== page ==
Coming in at a mere 80 pages (about the length of a Joyce Carol Oates parenthesis), the book is short enough to be read by Charlie Hebdo’s critics. If only one had any confidence that they would bother. It is a shame that they will not, because the book consists of a bracing blast of French secularist anti-clericalism for a century that still doesn’t realize that it needs it. The book attacks the idea that criticism of any religion should be the cause of legal suits, let alone physical intimidation. It lambastes the idea that criticism of a religion should ever be elided with racism. And it warns about giving silencing rights to any group simply because they express the loudest outrage. After all, as Charb warns, “If the next day a vegetarian terrorists threatens to kill anyone who dares assert that our taste buds delight in meat, we will be required to respect the carrot just as we are required to respect the brotherhood of prophets of the three monotheistic religions.”
The cartoonist has a neat way of skewering the people who spent years trying to take him and his left-wing anti-racist colleagues to court in France and who perennially found ways to excuse the men of violence and their actions. As Charb realized, the twin problems for those who believe in free speech have become not just those who are willing to kill in the name of their hyper-sensitive god but the pusillanimous dolts who spend the aftermath of any such attack thinking up excuses that the killers never asked for. Again and again, Charb preempts what would turn out to be the first claims of his first posthumous abusers, countering their arguments so successfully from the other side of the grave because he heard them so often on this side. So he says of one group of his magazine’s critics, “It’s not the struggle against racism these folks are really interested in; it’s the promotion of Islam.” Elsewhere he gives an example of how the fear of reprisal is shutting down French art: “Self-censorship is becoming a major art form in France.”
Toward the short book’s end, Charb wonders what will happen when everybody else cottons on to the idea of vilifying as racist anyone who offends your feelings. Where will the Muslims stand with the Jews? Where will everybody stand with the Christians? And what will the atheists do? He could see already that at this rate, years of sincere and insincere offense-claims would constitute our collective future. The conclusion of Charb’s short manifesto is, like Charlie Hebdo under his cruelly curtailed editorship, a plea for everybody in France to be treated equally under the law, without fear or favor. It is also an attack on those who seek to protect Islam and an explanation of why those who believe that Muslims are somehow hard-wired to be violent and so seek to protect them from even the mildest criticism are the real racists of our time.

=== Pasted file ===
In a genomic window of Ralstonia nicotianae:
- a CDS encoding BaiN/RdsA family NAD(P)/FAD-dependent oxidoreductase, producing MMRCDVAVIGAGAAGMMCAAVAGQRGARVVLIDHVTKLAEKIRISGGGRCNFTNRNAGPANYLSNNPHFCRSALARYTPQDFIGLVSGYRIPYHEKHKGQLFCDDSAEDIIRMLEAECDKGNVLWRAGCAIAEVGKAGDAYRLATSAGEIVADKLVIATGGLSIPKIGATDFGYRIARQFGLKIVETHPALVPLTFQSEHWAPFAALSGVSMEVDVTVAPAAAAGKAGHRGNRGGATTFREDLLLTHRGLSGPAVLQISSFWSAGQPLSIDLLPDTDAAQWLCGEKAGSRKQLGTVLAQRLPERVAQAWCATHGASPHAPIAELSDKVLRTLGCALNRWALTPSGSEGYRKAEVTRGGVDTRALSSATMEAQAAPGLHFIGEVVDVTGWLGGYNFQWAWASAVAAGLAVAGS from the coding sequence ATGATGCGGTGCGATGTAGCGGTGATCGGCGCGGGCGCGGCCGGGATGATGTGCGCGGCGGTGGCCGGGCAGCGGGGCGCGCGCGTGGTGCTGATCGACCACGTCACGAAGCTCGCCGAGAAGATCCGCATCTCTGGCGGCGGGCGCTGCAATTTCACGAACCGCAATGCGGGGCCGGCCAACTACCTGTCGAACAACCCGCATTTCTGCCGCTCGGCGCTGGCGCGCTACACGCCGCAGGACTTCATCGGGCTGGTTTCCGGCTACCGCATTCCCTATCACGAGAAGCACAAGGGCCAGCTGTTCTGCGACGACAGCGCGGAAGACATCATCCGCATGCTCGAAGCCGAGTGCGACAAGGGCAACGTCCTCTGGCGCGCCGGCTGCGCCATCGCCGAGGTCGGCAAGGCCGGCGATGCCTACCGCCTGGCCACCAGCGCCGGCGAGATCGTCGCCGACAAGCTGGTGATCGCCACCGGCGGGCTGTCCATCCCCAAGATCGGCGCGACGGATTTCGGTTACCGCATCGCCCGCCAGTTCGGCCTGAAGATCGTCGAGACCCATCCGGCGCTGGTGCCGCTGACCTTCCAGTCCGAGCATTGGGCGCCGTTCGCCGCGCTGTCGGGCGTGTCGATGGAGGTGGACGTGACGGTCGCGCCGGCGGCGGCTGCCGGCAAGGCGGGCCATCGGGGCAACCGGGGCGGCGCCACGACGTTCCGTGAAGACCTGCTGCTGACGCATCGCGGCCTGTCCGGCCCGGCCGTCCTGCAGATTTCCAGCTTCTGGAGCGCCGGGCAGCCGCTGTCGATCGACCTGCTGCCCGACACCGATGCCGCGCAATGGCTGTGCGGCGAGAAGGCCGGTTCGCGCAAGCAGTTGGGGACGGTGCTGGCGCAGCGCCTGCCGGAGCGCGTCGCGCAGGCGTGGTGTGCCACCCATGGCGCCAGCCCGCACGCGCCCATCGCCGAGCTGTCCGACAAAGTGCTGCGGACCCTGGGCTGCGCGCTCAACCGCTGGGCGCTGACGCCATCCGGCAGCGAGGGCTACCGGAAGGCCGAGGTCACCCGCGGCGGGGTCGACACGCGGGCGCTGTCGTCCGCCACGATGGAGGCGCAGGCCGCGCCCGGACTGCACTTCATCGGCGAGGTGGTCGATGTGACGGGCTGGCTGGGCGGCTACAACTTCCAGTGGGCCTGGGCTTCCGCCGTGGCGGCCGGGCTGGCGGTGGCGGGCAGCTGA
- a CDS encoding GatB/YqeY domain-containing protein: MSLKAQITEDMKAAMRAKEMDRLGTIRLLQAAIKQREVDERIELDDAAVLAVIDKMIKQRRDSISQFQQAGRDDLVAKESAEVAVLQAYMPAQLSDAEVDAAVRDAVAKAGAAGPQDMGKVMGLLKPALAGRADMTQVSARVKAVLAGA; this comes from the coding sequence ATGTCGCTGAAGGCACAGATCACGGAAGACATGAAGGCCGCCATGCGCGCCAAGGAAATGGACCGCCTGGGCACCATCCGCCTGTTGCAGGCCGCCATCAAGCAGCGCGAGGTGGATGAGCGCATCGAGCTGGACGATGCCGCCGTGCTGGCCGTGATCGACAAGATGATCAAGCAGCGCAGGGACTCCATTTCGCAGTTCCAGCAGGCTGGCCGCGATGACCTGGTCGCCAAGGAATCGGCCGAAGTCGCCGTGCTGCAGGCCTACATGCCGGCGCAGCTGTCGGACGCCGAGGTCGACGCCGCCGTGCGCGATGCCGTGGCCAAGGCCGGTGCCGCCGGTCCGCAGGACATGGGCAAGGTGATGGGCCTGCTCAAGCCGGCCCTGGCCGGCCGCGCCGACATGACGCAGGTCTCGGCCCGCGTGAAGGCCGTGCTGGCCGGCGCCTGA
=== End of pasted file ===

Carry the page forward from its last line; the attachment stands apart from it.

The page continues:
At the very end he points out that there is a secular, freethinking way out of all of this. After all, atheists won’t be coming up with an “atheophobia” charge any time soon. And he explains why all those Islamists and their excusers could take a lesson from that example. Indeed, at the very end he suggests a solution. “I dare you simply to laugh at those you consider your enemies, laugh your heart out.” Charb did — right up to the end, and not least among the insults to his memory is what an ever-diminishing huddle of people seem to want to share the joke.
— Douglas Murray is the author of a number of books, including Bloody Sunday and is working on an expanded version of his earlier work Islamophilia.